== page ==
An important reason to choose open shelving is for its core purpose. If you spend most of your time on the laptop and need just a shelf space for a few additional accessories and gadgets, then floating shelves will work just fine. An avid crafter, artist, or architect will need a lot more in terms of both storage and shelving.

The other use of open shelves is in a shared space. In a bedroom or living room, where furniture, storage, and accessories are already aplenty, adding more cabinets or units can make the space seem smaller and cluttered. An easy, floating shelf just above the work desk can provide functionality without overloading the room. 

'It’s all about having a place for everything,' says Lance Thomas, founder of Thomas Guy Interiors (opens in new tab). 'Open shelves or cubbies, and desk organizers can make your desk look aesthetically pleasing. This will also keep the space clear and you will have more room to work.'

5. Carefully choose art and decoratives to lift the space

Georgian terraced house in London

Think about how much clutter you can see when you're sitting at your desk too, whether it's the type of storage you have in front of you, or your home office wall decor. 'Be intentional about the objects and art that you select that are within your sightlines – a few simple pieces that make you happy or remind you of your purpose,' says Rachael Stollar. 

Don't face a blank wall, however. 'If your desk is facing a wall, hang an inspiring piece of art so the wall doesn't feel like a hard stop,' says Shoshanna. 'Your eye will continue as if you had a window or some element beyond and provides the illusion of being more open.'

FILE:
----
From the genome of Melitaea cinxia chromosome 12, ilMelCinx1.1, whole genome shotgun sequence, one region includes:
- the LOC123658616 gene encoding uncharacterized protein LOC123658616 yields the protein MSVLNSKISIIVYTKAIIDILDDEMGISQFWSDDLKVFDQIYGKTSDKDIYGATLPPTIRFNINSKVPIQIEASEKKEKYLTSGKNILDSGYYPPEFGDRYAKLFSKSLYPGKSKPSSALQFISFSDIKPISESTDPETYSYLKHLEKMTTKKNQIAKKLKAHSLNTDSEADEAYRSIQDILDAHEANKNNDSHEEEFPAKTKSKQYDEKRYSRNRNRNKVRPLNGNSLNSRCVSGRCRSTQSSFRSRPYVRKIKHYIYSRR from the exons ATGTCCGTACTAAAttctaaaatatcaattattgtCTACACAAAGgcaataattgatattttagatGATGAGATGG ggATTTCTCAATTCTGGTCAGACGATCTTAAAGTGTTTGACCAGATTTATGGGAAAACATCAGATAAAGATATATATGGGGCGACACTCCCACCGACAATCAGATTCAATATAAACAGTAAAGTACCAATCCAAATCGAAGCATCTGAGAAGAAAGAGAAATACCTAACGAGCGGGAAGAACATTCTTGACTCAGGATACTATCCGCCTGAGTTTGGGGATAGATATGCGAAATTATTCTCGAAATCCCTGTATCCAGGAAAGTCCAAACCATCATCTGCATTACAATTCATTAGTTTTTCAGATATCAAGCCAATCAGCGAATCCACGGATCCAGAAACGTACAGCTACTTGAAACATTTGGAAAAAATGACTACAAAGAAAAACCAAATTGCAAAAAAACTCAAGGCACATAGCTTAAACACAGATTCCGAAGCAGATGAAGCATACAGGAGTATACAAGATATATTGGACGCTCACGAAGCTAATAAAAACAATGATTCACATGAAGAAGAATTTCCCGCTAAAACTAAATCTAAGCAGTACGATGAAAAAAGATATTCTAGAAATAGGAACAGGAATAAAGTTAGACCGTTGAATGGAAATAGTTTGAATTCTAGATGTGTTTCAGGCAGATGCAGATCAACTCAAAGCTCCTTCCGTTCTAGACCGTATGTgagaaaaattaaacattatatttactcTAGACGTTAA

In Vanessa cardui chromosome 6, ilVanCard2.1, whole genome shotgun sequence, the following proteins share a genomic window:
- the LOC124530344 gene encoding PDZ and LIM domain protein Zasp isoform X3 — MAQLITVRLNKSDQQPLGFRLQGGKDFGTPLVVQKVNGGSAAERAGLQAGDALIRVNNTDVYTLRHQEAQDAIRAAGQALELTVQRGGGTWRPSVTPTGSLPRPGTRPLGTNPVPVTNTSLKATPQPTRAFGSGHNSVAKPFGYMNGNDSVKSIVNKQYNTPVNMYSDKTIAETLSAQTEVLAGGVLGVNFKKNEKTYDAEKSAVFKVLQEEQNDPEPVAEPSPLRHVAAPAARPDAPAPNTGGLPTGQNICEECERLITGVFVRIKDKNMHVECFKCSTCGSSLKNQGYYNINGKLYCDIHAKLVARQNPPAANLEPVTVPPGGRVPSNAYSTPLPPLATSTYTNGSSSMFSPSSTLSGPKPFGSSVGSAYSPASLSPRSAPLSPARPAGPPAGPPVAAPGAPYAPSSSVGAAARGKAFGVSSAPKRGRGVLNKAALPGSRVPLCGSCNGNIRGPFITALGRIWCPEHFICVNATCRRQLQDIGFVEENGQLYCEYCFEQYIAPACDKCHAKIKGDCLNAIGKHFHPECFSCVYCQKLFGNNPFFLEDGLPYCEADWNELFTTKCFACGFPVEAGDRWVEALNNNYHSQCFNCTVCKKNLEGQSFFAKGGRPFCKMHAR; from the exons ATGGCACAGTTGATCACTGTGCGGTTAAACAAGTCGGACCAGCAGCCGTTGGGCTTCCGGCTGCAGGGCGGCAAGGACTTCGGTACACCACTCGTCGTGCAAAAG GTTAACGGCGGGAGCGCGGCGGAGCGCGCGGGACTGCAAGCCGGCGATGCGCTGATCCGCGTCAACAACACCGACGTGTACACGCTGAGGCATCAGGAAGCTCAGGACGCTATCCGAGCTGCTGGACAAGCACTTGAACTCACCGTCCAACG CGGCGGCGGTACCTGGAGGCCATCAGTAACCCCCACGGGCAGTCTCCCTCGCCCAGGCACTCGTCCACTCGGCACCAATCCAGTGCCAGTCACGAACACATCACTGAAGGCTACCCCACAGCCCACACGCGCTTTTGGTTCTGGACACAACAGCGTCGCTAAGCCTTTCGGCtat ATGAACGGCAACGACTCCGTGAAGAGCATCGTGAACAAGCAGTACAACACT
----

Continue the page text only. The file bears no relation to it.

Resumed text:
'Don't use picture frames as they can start to look cluttered, especially if you are floating your desk in your space, she adds. 

6. Start an effective filing system 

A home office with wall panelling all painted in deep blue hue

(Image credit: Bespoke Only. Photo credit Simpson Jacoby)

Filing cabinets are perhaps as important an addition to a chaotic home office as choosing the right desk ideas, especially if the space is used by busy finance, accounts professionals, or an architect. Ideally, a standard two-drawer letter-size file cabinet that is 15 in. in width, 30" in height, and 29" in depth is ideal. 

Lateral file cabinets are ideally 30" in width, and 18" in height. Do a little research to see which one would be ideal for your home office since these can be large relative to the space you have. A quick way to find out which one would suit your needs is by looking them up online. 

'Create a filing system with cabinets,' says Charlotte Sitton, founder of Organised by Charlotte (opens in new tab). 'We don't always have time to file things straight away, so have an in-tray where you can put paperwork and file it away when there's time. Add drawer inserts to keep those small stationery pieces, stamps, wires, etc.'